NewLabour Party (New Zealand)

Last updated

NewLabour Party
Leader Jim Anderton (1989–2000)
Founded1 May 1989
Dissolved13 October 2000;23 years ago (13 October 2000)
Split from Labour Party
Merged into Alliance
Ideology Social democracy
Political position Centre-left
National affiliationAlliance

The NewLabour Party was a centre-left [1] [ better source needed ] political party in New Zealand that existed from 1989 to 2000. It was founded by Jim Anderton, a member of parliament (MP) and former president of the New Zealand Labour Party, [2] on 1 May 1989. [1]


NewLabour was established by a number of Labour Party members who left the party in reaction to Rogernomics, the economic policies implemented by the Labour Party's Minister of Finance, Roger Douglas, which saw the traditionally left-leaning Labour Party swing heavily to the new right on issues of state intervention, regulation, and taxation. Anderton, who had been among the most vocal critics of Douglas, was joined by a number of other members of the Labour Party, such as Matt Robson, Laila Harré and Phil Amos, and a number of left-wing activists, such as Bruce Jesson. Anderton was the party's only MP before it joined the Alliance.

Electoral success

In the 1990 elections, NewLabour stood candidates in all electorates. The party gained a certain amount of support from disillusioned Labour voters, winning 5.16% of the vote. Anderton was NewLabour's only successful candidate, retaining the Sydenham seat in working-class south-central Christchurch. He remained the party's sole representative in Parliament, which was now dominated by the National Party with 67 seats out of 97. [3]

Alliance building

In 1991, NewLabour and several other parties formed the Alliance, a broad left-wing coalition. [4] Initially, NewLabour maintained a separate identity within the Alliance, keeping its own party organization intact. By 2000, however, many felt that maintaining parallel NewLabour and Alliance structures was counter-productive, and at NewLabour's October conference, it was decided to completely assimilate the party into the larger Alliance structure, marking the end of NewLabour as an autonomous group. [5]

Former parliamentarians

Former parliamentarianTerm
Jim Anderton 1989–2000
Laila Harré 1996–2000
Matt Robson 1996–2000
Pam Corkery 1996–1999
Liz Gordon 1996–2000
Kevin Campbell 1999–2000

MPs elected between 1991 and 2000 were members of the NewLabour Party's faction of the Alliance.

Related Research Articles

The Alliance was a left-wing political party in New Zealand. It was formed at the end of 1991 by the linking of four smaller parties. The Alliance positioned itself as a democratic socialist alternative to the centre-left New Zealand Labour Party. It was influential throughout the 1990s, but suffered a major setback after its founder and leader, Jim Anderton, left the party in 2002, taking with him several of its members of parliament (MPs). After the remaining MPs lost their seats in the 2002 general election, some commentators predicted the demise of the party.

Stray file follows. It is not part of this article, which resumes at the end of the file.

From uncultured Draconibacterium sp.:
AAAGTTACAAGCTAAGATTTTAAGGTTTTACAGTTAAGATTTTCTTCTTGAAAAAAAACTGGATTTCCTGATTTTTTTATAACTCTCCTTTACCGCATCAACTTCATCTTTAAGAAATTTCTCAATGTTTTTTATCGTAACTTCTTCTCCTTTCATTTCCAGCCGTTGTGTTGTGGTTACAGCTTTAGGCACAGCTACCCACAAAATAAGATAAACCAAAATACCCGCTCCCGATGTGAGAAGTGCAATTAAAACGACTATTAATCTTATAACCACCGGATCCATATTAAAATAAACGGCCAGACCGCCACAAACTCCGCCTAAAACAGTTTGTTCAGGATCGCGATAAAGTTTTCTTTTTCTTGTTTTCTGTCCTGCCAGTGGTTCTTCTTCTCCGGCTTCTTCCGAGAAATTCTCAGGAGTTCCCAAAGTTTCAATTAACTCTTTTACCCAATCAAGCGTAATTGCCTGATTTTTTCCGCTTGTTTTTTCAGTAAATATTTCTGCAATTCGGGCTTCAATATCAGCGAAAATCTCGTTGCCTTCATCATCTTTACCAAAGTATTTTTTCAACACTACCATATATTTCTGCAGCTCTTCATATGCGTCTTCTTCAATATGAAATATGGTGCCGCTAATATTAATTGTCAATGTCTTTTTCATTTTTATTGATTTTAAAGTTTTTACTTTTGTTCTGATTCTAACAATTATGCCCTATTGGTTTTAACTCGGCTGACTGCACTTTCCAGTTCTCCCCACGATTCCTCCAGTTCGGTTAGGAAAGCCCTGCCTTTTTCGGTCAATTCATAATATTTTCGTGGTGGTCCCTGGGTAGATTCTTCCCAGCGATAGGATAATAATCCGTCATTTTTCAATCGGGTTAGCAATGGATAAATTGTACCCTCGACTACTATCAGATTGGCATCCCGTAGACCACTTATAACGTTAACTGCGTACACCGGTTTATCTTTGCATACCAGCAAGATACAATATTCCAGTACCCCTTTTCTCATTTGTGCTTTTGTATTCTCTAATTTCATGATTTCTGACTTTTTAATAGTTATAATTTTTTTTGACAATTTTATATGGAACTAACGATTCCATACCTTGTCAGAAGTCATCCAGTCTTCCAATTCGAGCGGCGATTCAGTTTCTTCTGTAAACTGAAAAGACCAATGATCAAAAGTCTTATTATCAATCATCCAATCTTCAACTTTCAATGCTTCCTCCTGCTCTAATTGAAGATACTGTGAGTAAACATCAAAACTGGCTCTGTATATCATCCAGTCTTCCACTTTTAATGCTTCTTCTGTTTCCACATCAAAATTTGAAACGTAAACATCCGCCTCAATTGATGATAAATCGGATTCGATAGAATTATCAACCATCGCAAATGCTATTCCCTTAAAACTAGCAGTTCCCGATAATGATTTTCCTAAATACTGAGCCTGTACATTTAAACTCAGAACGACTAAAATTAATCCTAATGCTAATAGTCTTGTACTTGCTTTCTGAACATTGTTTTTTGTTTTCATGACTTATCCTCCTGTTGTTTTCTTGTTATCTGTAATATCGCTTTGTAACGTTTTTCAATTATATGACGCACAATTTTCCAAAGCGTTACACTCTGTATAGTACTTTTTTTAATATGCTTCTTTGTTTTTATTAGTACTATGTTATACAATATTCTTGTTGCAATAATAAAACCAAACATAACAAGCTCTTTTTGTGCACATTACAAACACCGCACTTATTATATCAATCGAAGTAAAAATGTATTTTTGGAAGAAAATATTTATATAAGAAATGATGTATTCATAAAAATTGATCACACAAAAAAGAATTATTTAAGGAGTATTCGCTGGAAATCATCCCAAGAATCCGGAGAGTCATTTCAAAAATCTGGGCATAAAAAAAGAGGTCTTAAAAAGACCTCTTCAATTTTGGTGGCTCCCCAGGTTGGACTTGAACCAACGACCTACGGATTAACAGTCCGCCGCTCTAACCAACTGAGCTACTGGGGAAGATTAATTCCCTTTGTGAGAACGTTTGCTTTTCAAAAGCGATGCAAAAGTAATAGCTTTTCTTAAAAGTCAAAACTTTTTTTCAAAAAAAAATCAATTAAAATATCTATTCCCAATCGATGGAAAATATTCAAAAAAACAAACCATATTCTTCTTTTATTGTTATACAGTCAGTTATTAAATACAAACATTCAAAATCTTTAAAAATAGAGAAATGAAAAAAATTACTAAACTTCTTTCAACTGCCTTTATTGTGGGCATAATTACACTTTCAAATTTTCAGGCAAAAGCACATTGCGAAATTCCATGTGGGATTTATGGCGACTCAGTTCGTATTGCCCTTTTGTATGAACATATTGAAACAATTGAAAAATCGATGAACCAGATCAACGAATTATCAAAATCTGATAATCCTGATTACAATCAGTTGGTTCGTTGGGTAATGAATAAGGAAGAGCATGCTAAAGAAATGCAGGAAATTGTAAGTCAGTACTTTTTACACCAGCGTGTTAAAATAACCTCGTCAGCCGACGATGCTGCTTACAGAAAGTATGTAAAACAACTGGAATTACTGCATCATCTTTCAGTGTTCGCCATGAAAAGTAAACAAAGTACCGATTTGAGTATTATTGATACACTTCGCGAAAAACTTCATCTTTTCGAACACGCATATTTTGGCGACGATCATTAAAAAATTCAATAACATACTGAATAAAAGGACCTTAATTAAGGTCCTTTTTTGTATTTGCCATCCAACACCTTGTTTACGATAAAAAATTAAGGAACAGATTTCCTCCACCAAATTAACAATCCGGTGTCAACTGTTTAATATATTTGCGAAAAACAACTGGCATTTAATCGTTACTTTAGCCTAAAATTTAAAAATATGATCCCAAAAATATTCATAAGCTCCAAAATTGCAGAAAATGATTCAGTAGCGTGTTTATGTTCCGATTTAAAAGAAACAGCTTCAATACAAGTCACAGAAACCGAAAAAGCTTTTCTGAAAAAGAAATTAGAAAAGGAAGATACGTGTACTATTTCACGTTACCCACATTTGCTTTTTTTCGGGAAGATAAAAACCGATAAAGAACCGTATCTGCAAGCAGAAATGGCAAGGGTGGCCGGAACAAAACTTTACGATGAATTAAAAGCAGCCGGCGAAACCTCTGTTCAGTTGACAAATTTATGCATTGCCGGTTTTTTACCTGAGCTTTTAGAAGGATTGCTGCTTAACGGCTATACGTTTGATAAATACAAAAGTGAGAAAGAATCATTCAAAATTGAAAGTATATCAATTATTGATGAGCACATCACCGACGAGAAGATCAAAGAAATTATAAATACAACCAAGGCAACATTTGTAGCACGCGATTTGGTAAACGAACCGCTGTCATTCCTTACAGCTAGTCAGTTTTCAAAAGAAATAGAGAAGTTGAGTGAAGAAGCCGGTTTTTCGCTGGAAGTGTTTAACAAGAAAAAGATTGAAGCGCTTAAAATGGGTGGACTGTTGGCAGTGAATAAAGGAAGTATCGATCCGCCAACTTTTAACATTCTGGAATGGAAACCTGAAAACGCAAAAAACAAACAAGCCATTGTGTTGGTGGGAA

<span class="mw-page-title-main">Jim Anderton</span> New Zealand politician (1938–2018)

James Patrick Anderton was a New Zealand politician who led a succession of left-wing parties after leaving the Labour Party in 1989.

<span class="mw-page-title-main">2002 New Zealand general election</span> General election in New Zealand

The 2002 New Zealand general election was held on 27 July 2002 to determine the composition of the 47th New Zealand Parliament. It saw the reelection of Helen Clark's Labour Party government, as well as the worst-ever performance by the opposition National Party.

<span class="mw-page-title-main">1999 New Zealand general election</span> General election in New Zealand

The 1999 New Zealand general election was held on 27 November 1999 to determine the composition of the 46th New Zealand Parliament. The governing National Party, led by Prime Minister Jenny Shipley, was defeated, being replaced by a coalition of Helen Clark's Labour Party and the smaller Alliance. This marked an end to nine years of the Fourth National Government, and the beginning of the Fifth Labour Government which would govern for nine years in turn, until its loss to the National Party in the 2008 general election. It was the first New Zealand election where both major parties had female leaders.

Jim Anderton's Progressive Party was a New Zealand political party to the political left of its ally, the Labour Party.

<span class="mw-page-title-main">Social Credit Party (New Zealand)</span> New Zealand political party

The New Zealand Social Credit Party was a political party that was New Zealand's third party from the 1950s to the 1980s. It won representation in the New Zealand House of Representatives, holding one seat at times between 1966 and 1981, and two seats from 1981 to 1987. While Social Credit once had significant support, particularly as a protest vote, it was disadvantaged by first-past-the-post voting as it had no geographically concentrated vote. Its most identifiable leaders were Vernon Cracknell (1963-70), who served just one term in parliament, and the household name Bruce Beetham, who rebuilt the party into a significant political force. At its zenith under Beetham in 1981, Social Credit achieved an unprecedented 20.7% of the vote.

<span class="mw-page-title-main">1990 New Zealand general election</span> General election in New Zealand

The 1990 New Zealand general election was held on 27 October to determine the composition of the 43rd New Zealand parliament. The governing Labour Party was defeated, ending its two terms in office. The National Party, led by Jim Bolger, won a landslide victory and formed the new government.